"Interestingly, we define liquid on Earth as something that takes the shape of its container," Koch tells CNN. "Water just turns into a sphere in microgravity, so we've had to remake definitions of different kinds of matter in space. This experiment is a great demonstration of how microgravity can contribute to our understanding of things on Earth, especially the things we take for granted."

The astronauts dutifully dispensed blobs of slime that formed floating green spheres. Water, by comparison, also formed floating blobs, but, because of water’s lower viscosity they kept wobbling in amorphous shapes long after the slime balls had stabilized into perfect orbs.

In another experiment, Parmitano got slimed when Koch fired a slime jet through a hovering green droplet. Koch expected a slimy explosion when popping slime-filled balloons, but when the balloon ruptured the slime scarcely moved, holding virtually the same shape.

An impromptu test yielded one of the more interesting results. Along with the packets of slime, the astronauts had been sent two paddles with water repellent, or hydrophobic, coatings. Parmitano squished a glob of slime between the paddles and pulled the paddles apart at different speeds.

Though the paddles were hydrophobic, the slime stuck to them and when Parmitano pulled the paddles apart slowly he briefly created a short slime bridge that then snapped, with the slime returning to the surface of each paddle. When he pulled the paddles apart quickly, a much longer slime bridge formed and then suddenly broke apart into a series of slime small balls spanning the distance between the paddles.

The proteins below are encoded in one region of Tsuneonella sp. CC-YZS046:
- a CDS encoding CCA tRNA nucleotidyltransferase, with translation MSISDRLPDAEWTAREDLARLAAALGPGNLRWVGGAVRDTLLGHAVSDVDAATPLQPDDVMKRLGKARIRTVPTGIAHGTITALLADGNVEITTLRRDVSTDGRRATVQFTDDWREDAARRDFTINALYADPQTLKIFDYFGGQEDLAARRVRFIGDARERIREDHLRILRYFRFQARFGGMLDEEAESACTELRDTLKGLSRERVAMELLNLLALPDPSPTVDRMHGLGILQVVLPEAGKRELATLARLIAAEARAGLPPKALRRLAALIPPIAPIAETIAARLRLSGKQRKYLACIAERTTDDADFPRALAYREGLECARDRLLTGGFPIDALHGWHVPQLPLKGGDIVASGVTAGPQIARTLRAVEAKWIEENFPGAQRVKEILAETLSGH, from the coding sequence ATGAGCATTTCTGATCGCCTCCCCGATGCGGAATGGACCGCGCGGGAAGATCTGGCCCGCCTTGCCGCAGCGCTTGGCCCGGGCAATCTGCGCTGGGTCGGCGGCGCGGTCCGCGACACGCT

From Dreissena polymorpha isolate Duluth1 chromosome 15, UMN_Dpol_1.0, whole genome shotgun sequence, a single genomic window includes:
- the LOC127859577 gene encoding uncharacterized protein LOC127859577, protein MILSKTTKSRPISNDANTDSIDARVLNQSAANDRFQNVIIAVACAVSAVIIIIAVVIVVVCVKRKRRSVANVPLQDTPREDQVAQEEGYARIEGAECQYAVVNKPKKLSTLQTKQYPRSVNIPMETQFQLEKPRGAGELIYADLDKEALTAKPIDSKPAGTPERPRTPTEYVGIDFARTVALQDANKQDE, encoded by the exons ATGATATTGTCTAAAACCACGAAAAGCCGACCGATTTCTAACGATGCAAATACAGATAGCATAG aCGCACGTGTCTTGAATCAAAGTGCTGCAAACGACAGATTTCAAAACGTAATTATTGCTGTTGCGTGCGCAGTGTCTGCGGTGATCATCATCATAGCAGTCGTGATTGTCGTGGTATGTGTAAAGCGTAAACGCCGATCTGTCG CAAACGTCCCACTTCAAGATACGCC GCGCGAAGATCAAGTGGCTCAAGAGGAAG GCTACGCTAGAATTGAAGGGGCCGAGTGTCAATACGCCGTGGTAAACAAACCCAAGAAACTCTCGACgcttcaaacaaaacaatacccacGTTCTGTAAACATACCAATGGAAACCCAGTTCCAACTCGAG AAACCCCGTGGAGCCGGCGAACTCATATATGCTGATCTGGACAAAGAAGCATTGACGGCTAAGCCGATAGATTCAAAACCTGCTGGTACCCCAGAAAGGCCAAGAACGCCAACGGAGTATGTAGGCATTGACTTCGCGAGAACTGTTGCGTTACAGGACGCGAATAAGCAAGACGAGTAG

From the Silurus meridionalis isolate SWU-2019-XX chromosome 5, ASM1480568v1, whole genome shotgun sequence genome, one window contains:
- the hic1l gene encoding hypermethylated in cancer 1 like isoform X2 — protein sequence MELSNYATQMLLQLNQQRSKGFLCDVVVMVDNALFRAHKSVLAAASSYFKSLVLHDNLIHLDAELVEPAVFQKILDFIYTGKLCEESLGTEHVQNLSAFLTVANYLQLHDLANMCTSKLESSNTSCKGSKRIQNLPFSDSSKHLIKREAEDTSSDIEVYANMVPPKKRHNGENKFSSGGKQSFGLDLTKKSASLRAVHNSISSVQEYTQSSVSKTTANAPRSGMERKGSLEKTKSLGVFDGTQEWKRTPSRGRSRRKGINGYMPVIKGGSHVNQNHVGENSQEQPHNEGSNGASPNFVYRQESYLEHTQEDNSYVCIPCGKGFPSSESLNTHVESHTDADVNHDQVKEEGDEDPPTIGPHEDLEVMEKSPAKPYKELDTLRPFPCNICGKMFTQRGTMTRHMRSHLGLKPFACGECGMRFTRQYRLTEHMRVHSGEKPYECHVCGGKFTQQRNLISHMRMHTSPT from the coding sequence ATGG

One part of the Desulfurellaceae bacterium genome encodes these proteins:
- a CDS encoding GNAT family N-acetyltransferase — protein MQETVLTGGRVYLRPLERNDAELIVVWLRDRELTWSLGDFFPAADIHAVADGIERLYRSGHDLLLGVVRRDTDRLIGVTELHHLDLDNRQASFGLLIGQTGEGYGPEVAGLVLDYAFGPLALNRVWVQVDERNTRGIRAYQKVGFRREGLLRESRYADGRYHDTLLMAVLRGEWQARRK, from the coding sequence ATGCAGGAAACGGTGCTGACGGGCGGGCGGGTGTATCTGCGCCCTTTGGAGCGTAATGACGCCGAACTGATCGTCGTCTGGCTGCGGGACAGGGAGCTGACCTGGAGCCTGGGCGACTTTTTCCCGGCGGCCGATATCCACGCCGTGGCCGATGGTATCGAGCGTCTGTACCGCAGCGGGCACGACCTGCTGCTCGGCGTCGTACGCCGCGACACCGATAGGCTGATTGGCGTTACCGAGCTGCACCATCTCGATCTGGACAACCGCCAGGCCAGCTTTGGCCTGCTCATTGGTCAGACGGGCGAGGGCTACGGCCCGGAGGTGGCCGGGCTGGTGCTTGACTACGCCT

The experiment provided a perfect demonstration of why slime is what’s known as a non-Newtonian fluid. Such fluids are so-named because they break Newton’s law of viscosity, which states that a fluid’s viscosity shouldn’t change if force of one kind or another is applied to it, per Encyclopedia Britannica. The slime acted differently when Parmitano changed the force he applied to it by pulling faster, proving slime a textbook non-Newtonian fluid.

CNN reports that Mungin once saw this same phenomenon in Weislogel’s class, but that demonstration didn’t involve slime. Instead, it took place beneath a microscope. That’s because Newtonian fluids like water act like super-viscous non-Newtonian fluids, like slime, at small scales. This finding is one of the many ways these slime experiments can help researchers more effectively manipulate liquids in space.

Weislogel tells CNN the unique behavior of fluids in space could be used to create systems that move liquids like fuel or wastewater without pumps, or that automatically water plants without making a mess.

The experiments were decidedly messy, but Mungin tells KGW8 she hopes they help inspire kids to get involved in science, technology, engineering and math.

“Sometimes people have this very rigid idea of what science looks like, what a scientist looks like,” she tells KGW8. “And even though we're having fun—we’re having an incredible time—we're also getting immense amounts of data that we could never get otherwise."